Putin's 'Sarmat' Nuclear Missiles Compared to U.S. 'Minuteman' Rockets

Russia reportedly failed to launch an intercontinental ballistic missile (ICBM) test code-named "Satan 2" while U.S. President Joe Biden was in Ukraine.

Two U.S. officials told CNN that Russia's launch of the Sarmat missile was known by the U.S. in advance through channels associated with the Strategic Arms Reduction (START) treaty, with one official calling it "routine."

It occurred as Russian President Vladimir Putin delivered a major speech to his citizens that included the announcement that Russia would temporary stop following the treaty as a means to further evaluate nuclear arsenals of NATO nations.

Putin said Russia has only suspended its participation, adding that "before returning to the discussion of this issue, we must understand for ourselves what such countries of the North Atlantic alliance as France and Great Britain" have in "their strategic arsenals."

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Russian President Vladimir Putin speaks during a concert in Luzhniki Stadium on February 22, 2023, in Moscow, Russia. Putin has temporarily pulled Russia out of the New Strategic Arms Reduction (START) treaty and vowed this week to launch intercontinental ballistic missiles this calendar year. Getty Images; Peter Turnley/Corbis/VCG via Getty Images

On Thursday, Putin said the missile developed in 2018 will be deployed this year, according to reports by Reuters and Al-Jazeera.

"We pay special attention, as before, to strengthening the nuclear triad," Putin said in a state-televised address on Thursday to mark Defender of the Fatherland Day, known in Soviet Union times as Red Army Day. "This year, the first launchers of the Sarmat missile system will be put on combat duty."

U.S. Secretary of State Antony Blinken maligned the decision.

"The announcement by Russia that it's suspending participation in New START is deeply unfortunate and irresponsible," Blinken said Tuesday at the U.S. Embassy in Athens, Greece. "We'll be watching carefully to see what Russia actually does. We'll, of course, make sure that in any event we are postured appropriately for the security of our own country and that of our allies."

The RS-28 Sarmat ICBM, code-named "Satan 2" by NATO, was developed by the JSC Makeyev Design Bureau and replaced the R-36 Voevoda, code-named "Satan."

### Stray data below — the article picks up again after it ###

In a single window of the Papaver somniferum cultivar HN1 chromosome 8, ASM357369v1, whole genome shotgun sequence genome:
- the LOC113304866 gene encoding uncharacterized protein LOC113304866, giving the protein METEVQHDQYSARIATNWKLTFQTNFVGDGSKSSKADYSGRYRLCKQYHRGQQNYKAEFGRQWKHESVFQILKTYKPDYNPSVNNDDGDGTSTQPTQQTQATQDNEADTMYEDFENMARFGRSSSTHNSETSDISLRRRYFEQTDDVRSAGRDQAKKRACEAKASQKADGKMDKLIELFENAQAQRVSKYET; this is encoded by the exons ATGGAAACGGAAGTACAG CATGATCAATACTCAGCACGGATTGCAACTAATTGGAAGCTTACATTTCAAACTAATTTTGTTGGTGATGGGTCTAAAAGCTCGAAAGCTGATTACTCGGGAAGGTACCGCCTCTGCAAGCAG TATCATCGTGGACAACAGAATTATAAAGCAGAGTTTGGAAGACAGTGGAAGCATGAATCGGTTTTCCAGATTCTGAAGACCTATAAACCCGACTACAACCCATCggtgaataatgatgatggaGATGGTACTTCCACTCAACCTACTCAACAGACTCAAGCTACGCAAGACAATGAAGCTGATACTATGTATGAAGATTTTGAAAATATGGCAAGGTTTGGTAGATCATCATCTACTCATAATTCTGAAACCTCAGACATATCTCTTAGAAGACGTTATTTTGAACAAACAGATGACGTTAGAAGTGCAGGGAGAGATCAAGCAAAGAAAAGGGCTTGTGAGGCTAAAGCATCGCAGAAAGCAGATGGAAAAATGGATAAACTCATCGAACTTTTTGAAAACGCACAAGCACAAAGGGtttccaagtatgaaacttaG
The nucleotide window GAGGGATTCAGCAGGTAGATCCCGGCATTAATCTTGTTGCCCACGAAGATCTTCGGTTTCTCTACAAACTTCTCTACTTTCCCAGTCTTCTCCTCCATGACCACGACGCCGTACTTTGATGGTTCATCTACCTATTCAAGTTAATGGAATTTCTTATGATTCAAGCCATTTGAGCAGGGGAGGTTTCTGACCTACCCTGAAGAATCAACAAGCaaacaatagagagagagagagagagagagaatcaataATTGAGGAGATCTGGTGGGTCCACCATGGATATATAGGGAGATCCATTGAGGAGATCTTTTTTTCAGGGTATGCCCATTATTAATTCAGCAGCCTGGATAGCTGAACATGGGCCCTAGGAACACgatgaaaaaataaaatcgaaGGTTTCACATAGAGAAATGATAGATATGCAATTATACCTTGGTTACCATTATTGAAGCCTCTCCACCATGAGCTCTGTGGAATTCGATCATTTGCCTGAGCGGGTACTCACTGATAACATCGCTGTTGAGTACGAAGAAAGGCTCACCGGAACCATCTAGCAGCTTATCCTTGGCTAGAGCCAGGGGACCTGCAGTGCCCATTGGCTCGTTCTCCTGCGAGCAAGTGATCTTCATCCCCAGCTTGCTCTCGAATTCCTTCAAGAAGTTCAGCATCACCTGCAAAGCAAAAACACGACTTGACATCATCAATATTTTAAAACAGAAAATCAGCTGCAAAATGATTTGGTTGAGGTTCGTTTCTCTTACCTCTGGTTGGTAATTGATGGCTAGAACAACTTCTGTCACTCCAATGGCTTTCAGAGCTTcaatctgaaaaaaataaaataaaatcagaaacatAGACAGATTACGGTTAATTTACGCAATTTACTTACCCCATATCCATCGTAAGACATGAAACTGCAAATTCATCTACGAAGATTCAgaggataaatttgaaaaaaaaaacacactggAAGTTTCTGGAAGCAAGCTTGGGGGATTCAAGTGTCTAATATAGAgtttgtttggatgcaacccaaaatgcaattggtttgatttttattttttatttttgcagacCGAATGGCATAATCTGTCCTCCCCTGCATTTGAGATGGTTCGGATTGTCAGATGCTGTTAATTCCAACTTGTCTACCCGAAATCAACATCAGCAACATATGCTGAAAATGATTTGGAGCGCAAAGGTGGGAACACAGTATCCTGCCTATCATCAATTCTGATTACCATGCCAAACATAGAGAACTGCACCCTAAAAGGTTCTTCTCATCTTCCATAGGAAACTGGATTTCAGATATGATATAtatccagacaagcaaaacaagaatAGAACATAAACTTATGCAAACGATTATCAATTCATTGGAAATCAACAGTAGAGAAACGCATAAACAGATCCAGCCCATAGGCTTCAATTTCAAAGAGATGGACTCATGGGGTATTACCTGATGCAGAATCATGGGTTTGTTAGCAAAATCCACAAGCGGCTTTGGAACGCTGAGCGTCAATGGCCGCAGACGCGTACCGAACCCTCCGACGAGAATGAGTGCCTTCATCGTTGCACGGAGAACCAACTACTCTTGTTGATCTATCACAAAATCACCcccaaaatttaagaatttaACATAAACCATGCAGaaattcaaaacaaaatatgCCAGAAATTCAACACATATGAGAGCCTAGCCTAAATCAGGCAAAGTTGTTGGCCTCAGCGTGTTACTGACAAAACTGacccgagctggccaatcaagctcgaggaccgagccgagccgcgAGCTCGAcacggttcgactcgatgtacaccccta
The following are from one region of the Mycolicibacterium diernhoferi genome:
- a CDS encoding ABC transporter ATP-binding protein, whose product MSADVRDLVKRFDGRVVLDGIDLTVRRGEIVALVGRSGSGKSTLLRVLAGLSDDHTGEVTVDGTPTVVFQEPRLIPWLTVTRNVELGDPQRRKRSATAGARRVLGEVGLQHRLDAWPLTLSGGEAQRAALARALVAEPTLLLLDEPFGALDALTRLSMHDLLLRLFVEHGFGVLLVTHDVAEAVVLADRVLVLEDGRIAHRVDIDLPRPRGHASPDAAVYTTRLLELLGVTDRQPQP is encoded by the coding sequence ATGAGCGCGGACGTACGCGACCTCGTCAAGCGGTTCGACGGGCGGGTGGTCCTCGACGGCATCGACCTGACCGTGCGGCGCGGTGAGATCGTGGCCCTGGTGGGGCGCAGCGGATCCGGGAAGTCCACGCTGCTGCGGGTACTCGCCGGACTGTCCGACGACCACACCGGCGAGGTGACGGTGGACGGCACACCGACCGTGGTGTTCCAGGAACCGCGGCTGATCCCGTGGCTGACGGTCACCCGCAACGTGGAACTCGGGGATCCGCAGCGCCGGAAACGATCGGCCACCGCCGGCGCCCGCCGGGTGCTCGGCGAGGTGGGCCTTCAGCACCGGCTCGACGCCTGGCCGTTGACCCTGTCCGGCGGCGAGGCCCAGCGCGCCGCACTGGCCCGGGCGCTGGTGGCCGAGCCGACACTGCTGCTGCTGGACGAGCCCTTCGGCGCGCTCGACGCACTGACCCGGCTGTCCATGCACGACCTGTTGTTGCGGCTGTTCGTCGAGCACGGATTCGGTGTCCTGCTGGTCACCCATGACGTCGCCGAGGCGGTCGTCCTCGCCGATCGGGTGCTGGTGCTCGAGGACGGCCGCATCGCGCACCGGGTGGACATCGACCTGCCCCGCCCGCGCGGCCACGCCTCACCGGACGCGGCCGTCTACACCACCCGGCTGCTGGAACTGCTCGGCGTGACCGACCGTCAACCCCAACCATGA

JSC CEO Vladimir Degtyar last summer told Russian state-owned news agency Tass that the Sarmat missile "has no equals in the world" and "will leave its silo under any conditions and fulfill its task with 100 percent certainty."

The missile is 116 feet long, weighs 220 tons and can reportedly carry up to 15 light nuclear warheads as part of an MIRV (Multiple Independently Targetable Re-Entry Vehicles), according to the Center for Strategic and International Studies.

The "Satan 2" has an estimated range of between 6,200 and 11,180 miles (10,000 to 18,000 kilometers).

The U.S. LGM-30 Minuteman missile in comparison weighs about 79,400 pounds and has a 5.5-foot diameter, about 4 feet smaller than the Satan 2. The Minuteman can travel about 8,100 miles (13,000 kilometers).

The 'L' in LGM is the Department of Defense designation for silo-launched; 'G' means surface attack; and 'M' stands for guided missile, while the 30 stands for the Minuteman series of missile and the G after "30" is the current Minuteman III.

A U.S. Air Force spokesperson told Newsweek that the current ICBM force consists of 400 Minuteman III missiles at the 90th Missile Wing at F.E. Warren AFB, Wyoming; the 341st Missile Wing at Malmstrom Air Force Base, Montana; and the 91st Missile Wing at Minot Air Force Base, North Dakota.

The active-force inventory is 400, with no missiles available for reserves or the Air National Guard. Figures haven't changed since last September.

The Federation of American Scientists think tank reported in 2022 that Putin has 5,977 nuclear warheads in his arsenal. The U.S. has 5,428 and, together, the two nations own about 90 percent of the world's nuclear warheads.